Cultural Infusion has created an eBook for primary students to celebrate Australia’s cultural diversity: discover Recipes for harmony!
This resource that includes stories of Australians from a lot of different cultural backgrounds. Developed for the Australian Government Department of Social Services and the Scanlon Foundation to coincide with the 2015 Harmony Day and A Taste of Harmony celebrations, Recipes for Harmony is accompanied by a website with a comprehensive education resource guide with videos, audio and hours of classroom activities.
Discover a unique way to educate students on cultures from across the globe with personal stories, recipes, cultural profiles, language tools and videos !
'It is widely accepted that radio is a powerful electronic mass media having a magic power to reach even the remotest area with necessary information, education, entertainment and persuasion.
Radio is a very powerful tool of communication having ability to reach the remote areas even where there is no electricity. Radio is also very useful in the South Asian region to those who are deprived of the light of education. As radio messages are delivered with dialogue, music, words and sentences, they can be easily communicable and understandable to the people who can’t read or write. To reach the grassroots level, the Community Radio (CR) can play effective role.'
Read more of Sheikh Mohammad Shafiul Islam's article about Radio's impact in Peace Building Process in South Asiaby clicking to open the resource!
'3CR community radio provides a media space enabling progressive communities to voice ideas and build their power to create social change' (statement of purpose, 2016).
Refugee Radio features ten refugees and asylum seekers on their journey to a new land. They share the struggle of leaving family and the familiar behind, of learning a new language yet maintaining their culture, and of needing ways to contribute to Australian society.
Refugee Radio was part of Human Rights Day 10 December 2010 special programming and is supported by the City of Melbourne and the Victorian Multicultural Commission.
Australia is one of the world’s most culturally diverse nation, based largely on high levels of immigration in the second part of the 20th century. From the 1970s onwards, Australia formally recognized the massive social changes brought about by postwar immigration, and provided legislation to incorporate cultural diversity into everyday lives. One such ‘legislative’ enactment saw the establishment of multicultural broadcasting in Australia, as arguably a world-first, both in its comprehensiveness and diversity.
Today, Australia has a public sector corporation, the Special Broadcasting Service, administering five radio services in 68 languages. Also, the Community Radio sector produces multicultural programming in 100 languages through a number of its 330 broadcast and 207 narrowcast stations.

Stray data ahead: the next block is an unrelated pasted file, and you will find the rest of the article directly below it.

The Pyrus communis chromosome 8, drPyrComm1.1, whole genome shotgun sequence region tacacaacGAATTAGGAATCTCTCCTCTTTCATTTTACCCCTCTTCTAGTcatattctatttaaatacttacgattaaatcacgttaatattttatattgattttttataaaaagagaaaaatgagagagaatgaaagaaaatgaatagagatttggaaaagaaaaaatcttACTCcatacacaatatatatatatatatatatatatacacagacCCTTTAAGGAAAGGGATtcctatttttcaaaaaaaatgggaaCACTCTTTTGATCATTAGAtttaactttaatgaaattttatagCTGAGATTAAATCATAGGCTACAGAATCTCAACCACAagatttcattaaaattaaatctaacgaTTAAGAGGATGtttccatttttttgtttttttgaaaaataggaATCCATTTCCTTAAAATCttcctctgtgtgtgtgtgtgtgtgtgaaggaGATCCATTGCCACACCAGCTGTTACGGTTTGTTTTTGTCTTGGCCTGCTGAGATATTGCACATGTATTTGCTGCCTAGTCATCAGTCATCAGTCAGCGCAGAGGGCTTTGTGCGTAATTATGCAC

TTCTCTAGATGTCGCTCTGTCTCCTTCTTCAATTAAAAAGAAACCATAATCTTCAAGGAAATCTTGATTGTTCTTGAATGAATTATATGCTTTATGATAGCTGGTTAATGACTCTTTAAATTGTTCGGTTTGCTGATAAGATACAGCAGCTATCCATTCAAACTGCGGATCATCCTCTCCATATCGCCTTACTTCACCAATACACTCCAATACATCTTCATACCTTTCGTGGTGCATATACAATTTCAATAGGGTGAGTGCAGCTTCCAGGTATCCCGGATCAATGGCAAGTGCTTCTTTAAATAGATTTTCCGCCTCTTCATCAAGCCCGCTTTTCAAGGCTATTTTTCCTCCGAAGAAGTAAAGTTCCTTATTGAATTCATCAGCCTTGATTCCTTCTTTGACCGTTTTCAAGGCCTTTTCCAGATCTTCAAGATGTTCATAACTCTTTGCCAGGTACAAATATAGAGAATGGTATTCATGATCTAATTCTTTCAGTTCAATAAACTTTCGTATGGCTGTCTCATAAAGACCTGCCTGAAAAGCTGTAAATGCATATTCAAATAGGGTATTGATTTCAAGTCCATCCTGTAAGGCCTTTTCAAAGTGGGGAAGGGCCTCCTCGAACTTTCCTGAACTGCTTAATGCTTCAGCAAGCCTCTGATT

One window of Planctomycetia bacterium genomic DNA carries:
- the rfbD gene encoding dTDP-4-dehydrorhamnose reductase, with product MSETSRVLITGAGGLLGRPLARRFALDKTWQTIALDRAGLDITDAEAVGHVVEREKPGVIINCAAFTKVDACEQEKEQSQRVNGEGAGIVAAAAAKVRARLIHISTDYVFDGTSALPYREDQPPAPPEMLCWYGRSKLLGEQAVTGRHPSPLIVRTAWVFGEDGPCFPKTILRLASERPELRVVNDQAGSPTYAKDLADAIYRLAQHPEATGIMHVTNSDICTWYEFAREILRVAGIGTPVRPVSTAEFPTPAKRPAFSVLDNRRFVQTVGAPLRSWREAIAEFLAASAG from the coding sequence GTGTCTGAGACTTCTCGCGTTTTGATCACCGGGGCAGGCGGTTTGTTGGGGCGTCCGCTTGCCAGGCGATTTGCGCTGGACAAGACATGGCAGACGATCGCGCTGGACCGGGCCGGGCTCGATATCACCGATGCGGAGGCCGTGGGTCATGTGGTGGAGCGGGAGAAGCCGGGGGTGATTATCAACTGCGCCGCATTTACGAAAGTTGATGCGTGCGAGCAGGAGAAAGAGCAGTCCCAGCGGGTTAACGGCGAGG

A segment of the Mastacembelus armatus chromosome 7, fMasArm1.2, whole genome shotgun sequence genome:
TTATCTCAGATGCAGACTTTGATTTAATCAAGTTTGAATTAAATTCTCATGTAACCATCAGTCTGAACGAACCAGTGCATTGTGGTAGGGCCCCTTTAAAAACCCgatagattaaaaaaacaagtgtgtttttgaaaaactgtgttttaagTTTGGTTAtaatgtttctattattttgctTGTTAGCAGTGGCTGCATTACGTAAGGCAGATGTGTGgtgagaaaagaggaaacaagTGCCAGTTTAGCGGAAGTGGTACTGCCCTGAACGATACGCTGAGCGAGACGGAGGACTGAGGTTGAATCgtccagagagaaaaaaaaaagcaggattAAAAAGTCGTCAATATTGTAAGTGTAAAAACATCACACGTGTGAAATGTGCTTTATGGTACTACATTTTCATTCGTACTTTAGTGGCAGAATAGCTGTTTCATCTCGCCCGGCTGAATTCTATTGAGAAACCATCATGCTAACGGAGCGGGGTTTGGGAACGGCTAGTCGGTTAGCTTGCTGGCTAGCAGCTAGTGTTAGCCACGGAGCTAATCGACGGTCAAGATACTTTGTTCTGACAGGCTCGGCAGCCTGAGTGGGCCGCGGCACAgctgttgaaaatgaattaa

This article examines the relationship between radio and its communities. It argues that despite the ‘profile’ of SBS television, radio is much closer to its constituent communities, and therefore plays a greater role in enabling those communities to speak their own histories, beyond the confines of a consensual Anglophile paradigm.
In the fall of 2017, JCIE gathered two dozen women leaders, representing a diversity of fields, for a US-Japan Women Leaders Dialogue at the Pocantico Center of the Rockefeller Brothers Fund in Tarrytown, New York, to discuss ways in which the United States and Japan can cooperate on security, economic, and gender issues.
The dialogue placed women’s expertise and experiences at the forefront of an extended conversation about US-Japan relations.
This gender equality case study presents the contributions of the ADB-India project in providing 24-hour power supply to rural households in Madhya Pradesh and how it has opened opportunities for women entrepreneurs in the energy sector.
'The Global Fund for Women took on one of the most challenging of all of the Millennium Development Goals—MDG 3—the goal of gender equality. Specifically, the Global Fund Breakthrough Project promoted gender equality and women’s empowerment in areas that require strong women-led activism: to end violence against women, promote women’s participation in politics and public administration, and secure property, inheritance rights and broader employment opportunities for women. These are three distinctly important pillars of gender equality and women’s empowerment' Brooke Ackerly, Vanderbilt University.
ASEF publishes a report that gives an overview on how both continents manage the accessibility of culture for disabled people
Sector gender checklists have been prepared to give concrete recommendations to properly address gender issues in the design of projects across different sectors. They provide a “how to” integrate gender equality and women’s empowerment objectives in a range of sectors, from energy to transport, going by urban development, health and many others.
Discover a great variety of news related to Gender and Development on the dedicated section of the Asian Development Bank.